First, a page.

If you have a quick look through the rest of my posts, you’ll notice I have a particular style when I review a film. I typically begin with an introduction—what made this film special for me, why I wanted to see it, and so on—and then I go on to a brief synopsis of the plot. Not a blow-by-blow account, and not giving away the climax, but enough to present a broad enough picture of what the story’s all about.
Not so with The Sundowners.
And the reason for that is that there’s really not much of a story to the film. Yes, there is a tale of sorts, but it’s so thin that I could write two sentences and take one screen cap, and that’ll be it. And this amazing movie deserves much better than that. So there’s going to be a change of format here.
As Sean Carmody (Michael Anderson Jr.) says in the course of the film, sundowner is “the Australian word for people like us. A sundowner is someone whose home is where the sun goes down,” and that’s exactly what the protagonists of this story are. They’re a small family of sundowners—`tough guy with a soft heart’ Paddy Carmody (Robert Mitchum), his wife Ida (Deborah Kerr), and their teenaged son Sean, not counting their carthorse Sam and their sheepdog Ollie. They wander from one place to another, with Paddy taking on whatever jobs he can find: sheep drover, sheep shearer—as long as it doesn’t mean staying in one place longer than a few weeks.
But Sean and Ida do want to settle down, and the bulk of the film is about the slow, sweet tussle between the two sides of the argument. No, there isn’t great action here, no major twists of the plot and no sudden revelations that will mean a return to nomadic life (or, conversely, settling down for life). The story meanders its way, showing in small and tantalising glimpses the deep love of the Carmody family for each other, and for their friends: the ex-sailor Rupe Venneker (Peter Ustinov, brilliant as always)….
the feisty inn-keeper Mrs Firth (Glynis Johns, an old favourite of mine)…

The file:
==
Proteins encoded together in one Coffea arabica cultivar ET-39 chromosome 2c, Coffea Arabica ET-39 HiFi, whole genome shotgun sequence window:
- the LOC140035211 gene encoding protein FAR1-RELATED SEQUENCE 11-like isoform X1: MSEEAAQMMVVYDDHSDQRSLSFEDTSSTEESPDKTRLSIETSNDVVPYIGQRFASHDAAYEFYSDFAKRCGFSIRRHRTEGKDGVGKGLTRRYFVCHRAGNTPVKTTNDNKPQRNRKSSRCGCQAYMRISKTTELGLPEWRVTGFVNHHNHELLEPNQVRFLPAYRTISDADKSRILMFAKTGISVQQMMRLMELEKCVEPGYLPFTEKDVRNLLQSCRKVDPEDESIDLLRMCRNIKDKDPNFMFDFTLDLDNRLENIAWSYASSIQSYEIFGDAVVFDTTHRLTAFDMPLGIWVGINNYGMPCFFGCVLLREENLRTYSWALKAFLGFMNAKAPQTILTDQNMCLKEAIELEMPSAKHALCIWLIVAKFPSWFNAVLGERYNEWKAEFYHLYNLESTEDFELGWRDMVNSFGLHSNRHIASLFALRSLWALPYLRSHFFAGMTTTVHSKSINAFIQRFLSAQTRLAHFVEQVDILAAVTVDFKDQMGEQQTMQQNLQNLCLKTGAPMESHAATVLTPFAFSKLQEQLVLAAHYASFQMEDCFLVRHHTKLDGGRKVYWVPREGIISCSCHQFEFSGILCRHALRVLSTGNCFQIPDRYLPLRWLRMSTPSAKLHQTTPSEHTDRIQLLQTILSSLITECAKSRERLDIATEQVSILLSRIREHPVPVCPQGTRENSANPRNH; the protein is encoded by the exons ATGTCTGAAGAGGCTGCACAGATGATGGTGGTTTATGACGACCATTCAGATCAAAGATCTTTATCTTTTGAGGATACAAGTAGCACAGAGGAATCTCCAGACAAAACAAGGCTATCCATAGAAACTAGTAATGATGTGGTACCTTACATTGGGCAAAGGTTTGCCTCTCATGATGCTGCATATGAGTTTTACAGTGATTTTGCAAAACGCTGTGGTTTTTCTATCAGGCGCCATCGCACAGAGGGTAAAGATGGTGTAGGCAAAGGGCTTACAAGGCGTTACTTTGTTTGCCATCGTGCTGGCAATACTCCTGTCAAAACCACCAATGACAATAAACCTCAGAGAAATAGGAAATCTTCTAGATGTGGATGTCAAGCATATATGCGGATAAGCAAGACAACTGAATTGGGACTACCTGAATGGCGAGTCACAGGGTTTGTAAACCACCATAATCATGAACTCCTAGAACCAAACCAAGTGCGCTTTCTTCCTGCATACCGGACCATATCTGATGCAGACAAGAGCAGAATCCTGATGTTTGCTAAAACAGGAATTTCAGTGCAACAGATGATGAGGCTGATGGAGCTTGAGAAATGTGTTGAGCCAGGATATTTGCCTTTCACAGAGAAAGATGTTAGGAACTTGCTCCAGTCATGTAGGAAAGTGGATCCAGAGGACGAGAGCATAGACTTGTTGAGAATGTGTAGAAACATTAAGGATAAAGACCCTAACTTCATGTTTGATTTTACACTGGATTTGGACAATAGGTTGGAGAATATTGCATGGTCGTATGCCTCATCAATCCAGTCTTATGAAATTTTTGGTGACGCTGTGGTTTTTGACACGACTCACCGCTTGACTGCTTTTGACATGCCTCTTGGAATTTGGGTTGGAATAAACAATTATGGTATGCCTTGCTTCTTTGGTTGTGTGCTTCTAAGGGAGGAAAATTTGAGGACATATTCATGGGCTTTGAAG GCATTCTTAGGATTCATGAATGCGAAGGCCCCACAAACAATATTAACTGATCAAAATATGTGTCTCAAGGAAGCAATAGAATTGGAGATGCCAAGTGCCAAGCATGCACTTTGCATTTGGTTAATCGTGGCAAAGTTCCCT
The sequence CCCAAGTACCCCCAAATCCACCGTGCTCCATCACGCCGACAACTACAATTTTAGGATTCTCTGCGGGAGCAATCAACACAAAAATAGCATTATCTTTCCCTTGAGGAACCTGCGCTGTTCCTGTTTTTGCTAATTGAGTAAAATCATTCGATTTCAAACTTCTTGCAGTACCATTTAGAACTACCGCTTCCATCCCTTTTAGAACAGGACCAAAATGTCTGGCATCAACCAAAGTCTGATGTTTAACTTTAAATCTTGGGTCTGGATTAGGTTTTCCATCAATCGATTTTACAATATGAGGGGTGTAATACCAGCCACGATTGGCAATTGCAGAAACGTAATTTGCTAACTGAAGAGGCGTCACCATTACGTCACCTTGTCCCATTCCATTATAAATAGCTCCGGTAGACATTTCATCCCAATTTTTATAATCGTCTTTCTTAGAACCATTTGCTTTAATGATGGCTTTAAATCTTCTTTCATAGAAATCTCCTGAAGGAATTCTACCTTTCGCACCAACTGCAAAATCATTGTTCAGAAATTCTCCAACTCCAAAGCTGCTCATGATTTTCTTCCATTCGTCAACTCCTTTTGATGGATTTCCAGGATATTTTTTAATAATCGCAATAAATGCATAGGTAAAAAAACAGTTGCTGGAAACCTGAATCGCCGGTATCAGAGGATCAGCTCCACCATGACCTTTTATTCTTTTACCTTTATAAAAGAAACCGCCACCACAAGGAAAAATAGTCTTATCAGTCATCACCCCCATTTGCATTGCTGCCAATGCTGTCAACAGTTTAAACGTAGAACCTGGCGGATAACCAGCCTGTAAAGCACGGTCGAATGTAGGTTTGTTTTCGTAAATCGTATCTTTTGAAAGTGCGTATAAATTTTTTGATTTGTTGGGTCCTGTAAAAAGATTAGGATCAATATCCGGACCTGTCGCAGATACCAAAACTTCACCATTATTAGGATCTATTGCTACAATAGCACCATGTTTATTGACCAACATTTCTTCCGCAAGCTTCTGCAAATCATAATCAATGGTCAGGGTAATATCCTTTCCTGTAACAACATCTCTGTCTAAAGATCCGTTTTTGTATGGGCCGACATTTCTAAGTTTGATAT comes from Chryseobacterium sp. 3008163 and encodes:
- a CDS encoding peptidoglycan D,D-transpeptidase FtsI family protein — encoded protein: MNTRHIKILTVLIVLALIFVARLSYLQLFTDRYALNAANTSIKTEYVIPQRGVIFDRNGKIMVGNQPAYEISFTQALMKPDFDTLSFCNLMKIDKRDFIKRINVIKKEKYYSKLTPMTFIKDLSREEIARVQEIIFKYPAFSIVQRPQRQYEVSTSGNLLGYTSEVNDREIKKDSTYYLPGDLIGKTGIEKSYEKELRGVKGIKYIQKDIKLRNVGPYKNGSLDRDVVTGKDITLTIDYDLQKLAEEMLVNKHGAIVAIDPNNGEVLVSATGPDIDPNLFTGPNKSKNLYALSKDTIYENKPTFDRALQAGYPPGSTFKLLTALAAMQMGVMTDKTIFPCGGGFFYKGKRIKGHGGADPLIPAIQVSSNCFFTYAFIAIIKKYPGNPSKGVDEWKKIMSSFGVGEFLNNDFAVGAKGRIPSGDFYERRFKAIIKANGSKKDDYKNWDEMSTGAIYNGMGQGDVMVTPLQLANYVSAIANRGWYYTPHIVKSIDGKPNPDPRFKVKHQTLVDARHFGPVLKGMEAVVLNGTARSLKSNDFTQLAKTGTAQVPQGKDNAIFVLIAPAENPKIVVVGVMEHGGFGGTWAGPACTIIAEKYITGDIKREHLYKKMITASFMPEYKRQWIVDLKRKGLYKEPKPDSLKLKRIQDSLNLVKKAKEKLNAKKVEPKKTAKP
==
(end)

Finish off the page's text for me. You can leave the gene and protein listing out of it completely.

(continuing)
the porcelain doll wrapped in cottonwool against her wishes, Mrs Halstead (Dina Merrill)…
and the young mother-to-be who’s ventured deep into the Outback just so she can be with her sheep-shearer husband.
And all of it against the backdrop of one of the most beautiful countries I’ve ever been to: Australia. There are kangaroos and koalas, even an emu galloping its ungainly way across the road. And glory be, kookaburras laughing their heads off. The earth’s rich red, the sky a vivid blue, and the gum trees soar high, grey-green and gorgeous. It’s a lovely land, and this film, slow-paced and gentle, complements it perfectly.
One can, of course, pick holes in the film. There are those who’ve accused it of being too slow. Of Mitchum’s and Kerr’s accents being not quite there (yes, well: I agree they aren’t true-blue Aussie, but they’re believable enough for me). And there are those who’ve said it’s sexist; women in this film either work themselves to the bone cooking and cleaning and rubbing their husband’s backs after a hard day’s work, or sit around and look pretty. Well, all I have to say to that is: that’s how it was. That’s how it still is in places. End of discussion.
And the reasons for seeing it are legion. The landscapes; the quiet humour (Paddy Carmody getting thrashed in a sheep-shearing contest by a decrepit octogenarian!); and yes—the amazing chemistry between Kerr and Mitchum. It doesn’t have the suppressed passion of the inimitable Heaven Knows, Mr Allison, but there’s a deep affection here that is very heartwarming. I read somewhere that Robert Mitchum once said of Deborah Kerr, “The best, my favourite… life would be kind if I could live it with Deborah around.” You can almost hear his sentiments in The Sundowners—and Deborah seems to echo them.
Lovely movie, not to be missed. And really, till the last minute you can’t tell who’s going to get their way: Paddy? Or Ida and Sean? And anyway, by this time, I’m not even quite sure if Paddy does want to still go wandering any more, or if Ida and Sean are so very keen on staying in one place…
And yes, this would’ve been the perfect sequel to Heaven Knows, Mr Allison. Sigh.